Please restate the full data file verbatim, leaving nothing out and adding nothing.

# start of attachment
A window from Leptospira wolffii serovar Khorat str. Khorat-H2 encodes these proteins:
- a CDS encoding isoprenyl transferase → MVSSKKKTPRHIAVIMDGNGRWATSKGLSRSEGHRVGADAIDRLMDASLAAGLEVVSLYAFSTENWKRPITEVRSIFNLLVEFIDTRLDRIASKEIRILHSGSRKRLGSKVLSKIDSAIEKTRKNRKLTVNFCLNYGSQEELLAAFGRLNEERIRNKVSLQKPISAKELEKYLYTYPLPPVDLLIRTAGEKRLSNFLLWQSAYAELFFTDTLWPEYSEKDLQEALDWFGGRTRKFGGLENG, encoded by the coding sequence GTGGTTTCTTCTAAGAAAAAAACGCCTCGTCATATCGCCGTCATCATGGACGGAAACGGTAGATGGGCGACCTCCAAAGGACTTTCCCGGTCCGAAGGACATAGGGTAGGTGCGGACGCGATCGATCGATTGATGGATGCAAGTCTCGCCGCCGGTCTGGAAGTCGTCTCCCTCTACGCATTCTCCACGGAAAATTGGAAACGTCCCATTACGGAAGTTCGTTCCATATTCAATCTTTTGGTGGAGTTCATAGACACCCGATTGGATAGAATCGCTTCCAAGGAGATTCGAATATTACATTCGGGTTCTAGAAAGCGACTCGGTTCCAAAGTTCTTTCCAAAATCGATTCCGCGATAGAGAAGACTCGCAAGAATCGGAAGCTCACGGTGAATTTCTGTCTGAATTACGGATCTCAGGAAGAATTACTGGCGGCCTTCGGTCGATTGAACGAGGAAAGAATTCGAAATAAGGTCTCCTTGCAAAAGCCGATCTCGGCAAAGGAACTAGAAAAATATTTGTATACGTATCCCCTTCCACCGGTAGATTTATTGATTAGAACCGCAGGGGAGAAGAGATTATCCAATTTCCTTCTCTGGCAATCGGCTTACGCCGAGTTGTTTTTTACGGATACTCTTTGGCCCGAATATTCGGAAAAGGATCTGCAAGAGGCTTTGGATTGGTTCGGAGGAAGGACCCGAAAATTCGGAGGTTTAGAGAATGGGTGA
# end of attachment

A window from Leptospira wolffii serovar Khorat str. Khorat-H2 encodes these proteins:
- a CDS encoding isoprenyl transferase → MVSSKKKTPRHIAVIMDGNGRWATSKGLSRSEGHRVGADAIDRLMDASLAAGLEVVSLYAFSTENWKRPITEVRSIFNLLVEFIDTRLDRIASKEIRILHSGSRKRLGSKVLSKIDSAIEKTRKNRKLTVNFCLNYGSQEELLAAFGRLNEERIRNKVSLQKPISAKELEKYLYTYPLPPVDLLIRTAGEKRLSNFLLWQSAYAELFFTDTLWPEYSEKDLQEALDWFGGRTRKFGGLENG, encoded by the coding sequence GTGGTTTCTTCTAAGAAAAAAACGCCTCGTCATATCGCCGTCATCATGGACGGAAACGGTAGATGGGCGACCTCCAAAGGACTTTCCCGGTCCGAAGGACATAGGGTAGGTGCGGACGCGATCGATCGATTGATGGATGCAAGTCTCGCCGCCGGTCTGGAAGTCGTCTCCCTCTACGCATTCTCCACGGAAAATTGGAAACGTCCCATTACGGAAGTTCGTTCCATATTCAATCTTTTGGTGGAGTTCATAGACACCCGATTGGATAGAATCGCTTCCAAGGAGATTCGAATATTACATTCGGGTTCTAGAAAGCGACTCGGTTCCAAAGTTCTTTCCAAAATCGATTCCGCGATAGAGAAGACTCGCAAGAATCGGAAGCTCACGGTGAATTTCTGTCTGAATTACGGATCTCAGGAAGAATTACTGGCGGCCTTCGGTCGATTGAACGAGGAAAGAATTCGAAATAAGGTCTCCTTGCAAAAGCCGATCTCGGCAAAGGAACTAGAAAAATATTTGTATACGTATCCCCTTCCACCGGTAGATTTATTGATTAGAACCGCAGGGGAGAAGAGATTATCCAATTTCCTTCTCTGGCAATCGGCTTACGCCGAGTTGTTTTTTACGGATACTCTTTGGCCCGAATATTCGGAAAAGGATCTGCAAGAGGCTTTGGATTGGTTCGGAGGAAGGACCCGAAAATTCGGAGGTTTAGAGAATGGGTGA